My blog has helped me through many tough times in the past. By writing and sharing a blog post, it has always helped me to move on from difficulties I’ve had. I suppose after the wonderful experience at 12 weeks, I didn’t really want the story to move on. It was a very safe place to be.

I’m also aware of what many people reading this may be going through in their lives. Multiple IVF cycles, pregnancy loss, the draining effects of trying to conceive for months and years on end. I know from personal experience how difficult those times can be. Of course, I am hugely grateful for this pregnancy, after years of wishing for a baby, but I also want to be mindful of people who are struggling. Saying this, I do know that in hard times, I have drawn hope and strength from other people’s breakthroughs. I have been able to celebrate other people’s success, whilst having no certainty of my own. I wish that anyone who is in pain right now finds support and comfort, is relieved of their distress.

Celebrating 40

From week 13 to week 16 of pregnancy, it’s been all quiet on the baby front. I’ve had hardly any symptoms. My energy levels have been good. We celebrated Christmas, New Year and last week my 40th birthday. All my life, I’ve loved getting older because of the increase in happiness I feel – until the struggles to conceive took hold. In my late 30s, there were one too many graphs in IVF clinics. “Just look at the DECLINE in your fertility!” they bellowed, charting the drop in IVF success rates after 35. I know doctors don’t get out of bed without evidence, but there were times when we were researching clinics after our first failed IVF cycle that I could have done without the graph of doom. That said, I do think education in school is important. I had very little idea of the facts of female fertility before going through IVF.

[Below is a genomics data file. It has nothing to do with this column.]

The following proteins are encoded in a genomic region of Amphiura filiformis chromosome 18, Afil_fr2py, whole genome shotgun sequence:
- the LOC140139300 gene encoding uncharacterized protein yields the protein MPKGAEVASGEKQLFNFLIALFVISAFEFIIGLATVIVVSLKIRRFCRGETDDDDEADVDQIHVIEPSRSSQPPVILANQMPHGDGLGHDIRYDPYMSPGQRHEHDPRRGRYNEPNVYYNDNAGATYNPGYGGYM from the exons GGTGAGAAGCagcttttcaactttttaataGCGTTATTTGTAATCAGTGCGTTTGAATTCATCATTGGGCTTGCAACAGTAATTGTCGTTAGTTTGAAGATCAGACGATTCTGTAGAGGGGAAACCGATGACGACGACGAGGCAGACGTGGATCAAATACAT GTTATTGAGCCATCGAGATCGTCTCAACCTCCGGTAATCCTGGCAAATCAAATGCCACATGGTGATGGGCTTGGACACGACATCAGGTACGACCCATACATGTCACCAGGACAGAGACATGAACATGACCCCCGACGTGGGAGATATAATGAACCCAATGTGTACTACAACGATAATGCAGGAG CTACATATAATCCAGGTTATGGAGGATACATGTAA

Anyway, I had a joyful birthday lunch with family and Dad 100 treated me to a surprise day out – and what’s brilliant is my love of getting older has been restored.

Kick me, baby!

mum100-ivf-pregnancy-blog-12-week-scan-waiting-for-kicks-squareThe night before my birthday, I was certain I felt flutters inside. They were more definite sensations than anything I’ve felt before. Could they be the first detectable kicks? It’s more noticeable when I lie down. A little bulge appears, low down in the centre or on the right hand side. It’s lovely to feel that because I don’t have an obvious bump. I put my hand on the little bulge and breathe deeply. Occasionally, it feels like a little bubble pops in my stomach or there’s a tap on a tiny tambourine. Of course, it could just be wind! I can’t wait for the first convincing boot in the belly, which could be any time from now up until 25 weeks.

Today we have a 17-week check up at the hospital with the lead consultant. I’m feeling relaxed. Miraculously, after six months of problems, my ectopic surgery wound has finally healed by itself. No antibiotics required 🙂 . I am very grateful for each little miracle and I’m beginning to trust that our good fortune will last.